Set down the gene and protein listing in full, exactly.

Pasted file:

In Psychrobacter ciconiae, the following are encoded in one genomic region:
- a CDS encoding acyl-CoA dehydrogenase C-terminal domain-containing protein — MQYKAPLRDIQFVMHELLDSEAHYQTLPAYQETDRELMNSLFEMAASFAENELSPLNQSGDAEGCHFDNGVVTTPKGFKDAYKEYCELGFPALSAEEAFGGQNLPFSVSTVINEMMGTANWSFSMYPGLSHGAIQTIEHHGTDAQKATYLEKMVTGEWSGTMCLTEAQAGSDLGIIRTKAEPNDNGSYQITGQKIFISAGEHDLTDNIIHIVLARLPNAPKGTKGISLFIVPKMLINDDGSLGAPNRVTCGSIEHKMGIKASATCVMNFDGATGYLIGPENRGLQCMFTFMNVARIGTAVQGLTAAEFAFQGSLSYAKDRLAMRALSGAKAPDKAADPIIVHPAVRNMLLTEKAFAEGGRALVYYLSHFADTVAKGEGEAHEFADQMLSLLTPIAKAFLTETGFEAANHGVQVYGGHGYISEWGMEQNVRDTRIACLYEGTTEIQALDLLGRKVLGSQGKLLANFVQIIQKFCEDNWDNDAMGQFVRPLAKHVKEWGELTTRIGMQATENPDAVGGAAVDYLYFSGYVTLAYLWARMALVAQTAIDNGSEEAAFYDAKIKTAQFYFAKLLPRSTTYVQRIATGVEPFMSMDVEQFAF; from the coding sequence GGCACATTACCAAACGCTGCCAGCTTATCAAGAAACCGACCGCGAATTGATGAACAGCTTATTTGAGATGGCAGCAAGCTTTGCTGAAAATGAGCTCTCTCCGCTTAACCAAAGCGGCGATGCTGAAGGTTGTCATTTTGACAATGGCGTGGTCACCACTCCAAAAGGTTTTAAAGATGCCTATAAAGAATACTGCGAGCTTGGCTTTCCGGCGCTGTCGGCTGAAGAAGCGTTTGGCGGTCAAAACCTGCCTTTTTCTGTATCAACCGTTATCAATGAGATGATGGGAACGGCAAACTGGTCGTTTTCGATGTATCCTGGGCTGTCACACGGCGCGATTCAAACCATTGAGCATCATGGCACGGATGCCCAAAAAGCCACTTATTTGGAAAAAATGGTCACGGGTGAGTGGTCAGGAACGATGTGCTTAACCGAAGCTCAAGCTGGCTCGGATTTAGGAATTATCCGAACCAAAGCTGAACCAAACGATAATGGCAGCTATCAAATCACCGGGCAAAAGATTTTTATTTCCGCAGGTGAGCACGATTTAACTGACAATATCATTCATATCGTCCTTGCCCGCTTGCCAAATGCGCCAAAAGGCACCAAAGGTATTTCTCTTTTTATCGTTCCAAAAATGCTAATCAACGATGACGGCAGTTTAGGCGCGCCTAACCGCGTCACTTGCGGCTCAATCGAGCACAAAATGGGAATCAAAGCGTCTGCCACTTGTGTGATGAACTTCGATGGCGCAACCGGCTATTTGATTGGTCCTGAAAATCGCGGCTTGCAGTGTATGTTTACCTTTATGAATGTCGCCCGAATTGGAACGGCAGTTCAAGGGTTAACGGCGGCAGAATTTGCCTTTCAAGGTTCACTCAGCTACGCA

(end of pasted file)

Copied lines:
In Psychrobacter ciconiae, the following are encoded in one genomic region:
- a CDS encoding acyl-CoA dehydrogenase C-terminal domain-containing protein — MQYKAPLRDIQFVMHELLDSEAHYQTLPAYQETDRELMNSLFEMAASFAENELSPLNQSGDAEGCHFDNGVVTTPKGFKDAYKEYCELGFPALSAEEAFGGQNLPFSVSTVINEMMGTANWSFSMYPGLSHGAIQTIEHHGTDAQKATYLEKMVTGEWSGTMCLTEAQAGSDLGIIRTKAEPNDNGSYQITGQKIFISAGEHDLTDNIIHIVLARLPNAPKGTKGISLFIVPKMLINDDGSLGAPNRVTCGSIEHKMGIKASATCVMNFDGATGYLIGPENRGLQCMFTFMNVARIGTAVQGLTAAEFAFQGSLSYAKDRLAMRALSGAKAPDKAADPIIVHPAVRNMLLTEKAFAEGGRALVYYLSHFADTVAKGEGEAHEFADQMLSLLTPIAKAFLTETGFEAANHGVQVYGGHGYISEWGMEQNVRDTRIACLYEGTTEIQALDLLGRKVLGSQGKLLANFVQIIQKFCEDNWDNDAMGQFVRPLAKHVKEWGELTTRIGMQATENPDAVGGAAVDYLYFSGYVTLAYLWARMALVAQTAIDNGSEEAAFYDAKIKTAQFYFAKLLPRSTTYVQRIATGVEPFMSMDVEQFAF; from the coding sequence GGCACATTACCAAACGCTGCCAGCTTATCAAGAAACCGACCGCGAATTGATGAACAGCTTATTTGAGATGGCAGCAAGCTTTGCTGAAAATGAGCTCTCTCCGCTTAACCAAAGCGGCGATGCTGAAGGTTGTCATTTTGACAATGGCGTGGTCACCACTCCAAAAGGTTTTAAAGATGCCTATAAAGAATACTGCGAGCTTGGCTTTCCGGCGCTGTCGGCTGAAGAAGCGTTTGGCGGTCAAAACCTGCCTTTTTCTGTATCAACCGTTATCAATGAGATGATGGGAACGGCAAACTGGTCGTTTTCGATGTATCCTGGGCTGTCACACGGCGCGATTCAAACCATTGAGCATCATGGCACGGATGCCCAAAAAGCCACTTATTTGGAAAAAATGGTCACGGGTGAGTGGTCAGGAACGATGTGCTTAACCGAAGCTCAAGCTGGCTCGGATTTAGGAATTATCCGAACCAAAGCTGAACCAAACGATAATGGCAGCTATCAAATCACCGGGCAAAAGATTTTTATTTCCGCAGGTGAGCACGATTTAACTGACAATATCATTCATATCGTCCTTGCCCGCTTGCCAAATGCGCCAAAAGGCACCAAAGGTATTTCTCTTTTTATCGTTCCAAAAATGCTAATCAACGATGACGGCAGTTTAGGCGCGCCTAACCGCGTCACTTGCGGCTCAATCGAGCACAAAATGGGAATCAAAGCGTCTGCCACTTGTGTGATGAACTTCGATGGCGCAACCGGCTATTTGATTGGTCCTGAAAATCGCGGCTTGCAGTGTATGTTTACCTTTATGAATGTCGCCCGAATTGGAACGGCAGTTCAAGGGTTAACGGCGGCAGAATTTGCCTTTCAAGGTTCACTCAGCTACGCA